I often read about what it’s like from the client’s experience working with a therapist.  I thought it might be interesting to know what it’s like seeing clients from a therapist’s prospective.

Since I started seeing clients back when I was training at TCCR some 25 years ago, I’ve always found it a privilege to be let into the internal lives of the people sitting opposite me.  My experience and feelings have changed considerably over the years from those early days. I now find it less stressful and far more enjoyable due to a confidence gained from my experience. There is a freeing up; a sense of exploration rather than a ‘getting it right’ need.  The way I work has evolved throughout the years and has brought me to a more relaxed and creative place.

My clients bring a variety of issues to therapy and working with individuals and couples with fertility and sexual problems demands different approaches and skills. The work is the same; it’s about being present with clients and hearing their stories and their struggles.  Some issues are more difficult to hear and touch me profoundly.  I notice this and let the feeling pass so I am able to engage in a more objective and positive way.  Still, I feel my client’s pain and it affect me.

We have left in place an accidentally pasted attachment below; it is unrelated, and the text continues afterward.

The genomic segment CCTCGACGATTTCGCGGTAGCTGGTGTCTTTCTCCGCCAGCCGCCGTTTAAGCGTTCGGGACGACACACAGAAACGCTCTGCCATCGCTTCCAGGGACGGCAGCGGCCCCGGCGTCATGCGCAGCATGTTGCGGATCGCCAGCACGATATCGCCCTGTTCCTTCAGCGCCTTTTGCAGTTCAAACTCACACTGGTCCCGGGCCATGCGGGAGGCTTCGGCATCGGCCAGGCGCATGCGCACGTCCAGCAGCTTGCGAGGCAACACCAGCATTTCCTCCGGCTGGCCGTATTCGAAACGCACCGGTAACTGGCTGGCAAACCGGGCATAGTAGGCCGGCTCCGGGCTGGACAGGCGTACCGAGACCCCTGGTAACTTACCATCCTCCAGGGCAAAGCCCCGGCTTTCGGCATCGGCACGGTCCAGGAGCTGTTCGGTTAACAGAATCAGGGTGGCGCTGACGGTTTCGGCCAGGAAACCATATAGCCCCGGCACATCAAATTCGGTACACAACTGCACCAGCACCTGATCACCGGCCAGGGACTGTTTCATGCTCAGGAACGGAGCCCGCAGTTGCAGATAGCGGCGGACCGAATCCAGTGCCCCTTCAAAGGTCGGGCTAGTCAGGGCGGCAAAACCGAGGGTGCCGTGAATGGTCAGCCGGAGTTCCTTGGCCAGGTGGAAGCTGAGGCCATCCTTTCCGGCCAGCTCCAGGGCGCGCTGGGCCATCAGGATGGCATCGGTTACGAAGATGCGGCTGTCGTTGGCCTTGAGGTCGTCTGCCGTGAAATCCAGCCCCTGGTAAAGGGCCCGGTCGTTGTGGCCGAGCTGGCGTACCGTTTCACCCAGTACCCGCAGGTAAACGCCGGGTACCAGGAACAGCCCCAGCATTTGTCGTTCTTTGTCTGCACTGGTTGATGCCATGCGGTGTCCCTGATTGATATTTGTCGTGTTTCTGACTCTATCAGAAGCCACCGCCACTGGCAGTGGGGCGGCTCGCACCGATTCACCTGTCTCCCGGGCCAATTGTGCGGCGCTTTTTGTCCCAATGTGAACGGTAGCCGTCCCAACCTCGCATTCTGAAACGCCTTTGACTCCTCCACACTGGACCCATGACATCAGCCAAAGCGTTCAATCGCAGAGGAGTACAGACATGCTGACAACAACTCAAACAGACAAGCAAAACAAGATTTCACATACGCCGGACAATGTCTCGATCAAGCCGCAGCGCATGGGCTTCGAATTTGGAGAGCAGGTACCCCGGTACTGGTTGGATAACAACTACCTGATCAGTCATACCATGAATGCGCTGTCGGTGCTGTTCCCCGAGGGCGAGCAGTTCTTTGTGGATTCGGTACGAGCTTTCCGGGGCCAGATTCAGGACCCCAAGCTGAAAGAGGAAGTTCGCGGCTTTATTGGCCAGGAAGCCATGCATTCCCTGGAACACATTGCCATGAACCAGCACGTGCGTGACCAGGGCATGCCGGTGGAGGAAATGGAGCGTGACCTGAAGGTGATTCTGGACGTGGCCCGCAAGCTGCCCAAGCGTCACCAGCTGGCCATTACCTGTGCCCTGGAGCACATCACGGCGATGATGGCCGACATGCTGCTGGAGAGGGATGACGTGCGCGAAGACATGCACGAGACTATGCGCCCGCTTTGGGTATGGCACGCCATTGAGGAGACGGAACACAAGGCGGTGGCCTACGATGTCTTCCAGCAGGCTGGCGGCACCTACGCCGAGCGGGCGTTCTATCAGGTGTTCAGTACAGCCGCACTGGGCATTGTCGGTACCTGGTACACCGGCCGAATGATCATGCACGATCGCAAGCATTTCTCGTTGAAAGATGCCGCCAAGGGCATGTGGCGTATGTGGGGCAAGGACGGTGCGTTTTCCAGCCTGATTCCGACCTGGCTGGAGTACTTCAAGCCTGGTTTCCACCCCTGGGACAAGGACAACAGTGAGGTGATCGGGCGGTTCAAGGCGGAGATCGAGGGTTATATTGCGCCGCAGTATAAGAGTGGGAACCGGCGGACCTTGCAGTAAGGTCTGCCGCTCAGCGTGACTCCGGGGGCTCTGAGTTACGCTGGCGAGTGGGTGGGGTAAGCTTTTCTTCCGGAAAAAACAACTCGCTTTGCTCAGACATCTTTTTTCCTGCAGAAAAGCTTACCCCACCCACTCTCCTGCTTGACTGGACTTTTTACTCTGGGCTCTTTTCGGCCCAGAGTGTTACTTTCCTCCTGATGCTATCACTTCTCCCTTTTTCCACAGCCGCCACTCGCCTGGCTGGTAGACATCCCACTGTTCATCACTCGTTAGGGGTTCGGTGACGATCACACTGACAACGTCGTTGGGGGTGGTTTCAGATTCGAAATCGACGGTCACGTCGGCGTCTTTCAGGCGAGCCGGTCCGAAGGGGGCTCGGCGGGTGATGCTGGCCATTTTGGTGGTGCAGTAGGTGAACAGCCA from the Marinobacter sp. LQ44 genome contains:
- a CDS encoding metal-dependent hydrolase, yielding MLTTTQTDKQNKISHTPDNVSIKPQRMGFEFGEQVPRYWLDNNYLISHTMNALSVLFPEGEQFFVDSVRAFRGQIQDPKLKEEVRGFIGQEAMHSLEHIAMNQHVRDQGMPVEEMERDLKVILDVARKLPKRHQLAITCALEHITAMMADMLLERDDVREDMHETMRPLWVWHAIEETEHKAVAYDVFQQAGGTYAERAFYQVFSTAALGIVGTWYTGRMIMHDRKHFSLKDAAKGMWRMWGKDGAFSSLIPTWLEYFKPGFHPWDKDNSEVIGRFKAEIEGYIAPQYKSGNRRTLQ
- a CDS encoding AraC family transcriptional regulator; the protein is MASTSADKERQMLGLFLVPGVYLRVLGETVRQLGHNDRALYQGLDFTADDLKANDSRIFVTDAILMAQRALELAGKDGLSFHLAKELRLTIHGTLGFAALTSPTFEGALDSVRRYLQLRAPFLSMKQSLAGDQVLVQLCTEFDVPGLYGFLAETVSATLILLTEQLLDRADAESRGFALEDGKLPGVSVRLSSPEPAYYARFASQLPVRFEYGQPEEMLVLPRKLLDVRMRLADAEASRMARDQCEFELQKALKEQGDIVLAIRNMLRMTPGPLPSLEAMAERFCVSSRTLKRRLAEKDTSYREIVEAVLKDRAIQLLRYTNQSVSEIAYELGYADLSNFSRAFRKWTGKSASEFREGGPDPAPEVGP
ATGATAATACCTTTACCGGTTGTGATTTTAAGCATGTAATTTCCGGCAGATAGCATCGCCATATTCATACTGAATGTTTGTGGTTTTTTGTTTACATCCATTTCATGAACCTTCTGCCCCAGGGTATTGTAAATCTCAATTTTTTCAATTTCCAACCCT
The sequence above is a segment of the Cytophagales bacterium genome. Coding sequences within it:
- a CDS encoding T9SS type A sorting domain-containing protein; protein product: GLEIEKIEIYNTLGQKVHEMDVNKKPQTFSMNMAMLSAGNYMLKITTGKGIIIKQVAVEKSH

There are some clients I establish better relationships with than others.  This tells me that something is going on and needs to be acknowledged and worked with.  It’s always an opportunity for the two/three of us to understand what these feelings might be about and work through them. Sometimes it doesn’t work out and after trying together we agree to stop the therapy.  My feeling is that not everyone is compatible and this goes for the client/therapist relationship.

I wake up most every working day and recognize how lucky I am doing what I do. I look forward to seeing my clients and yes, I am very fond of them. It’s a relationship, maybe not a conventional one but one that I am very much invested in and value enormously.  I hope my clients feel the same.

This blog post originally appeared on Shirlee Kay’s blog.  Visit her website at www.shirleekay.co.uk or follow her on Twitter for more.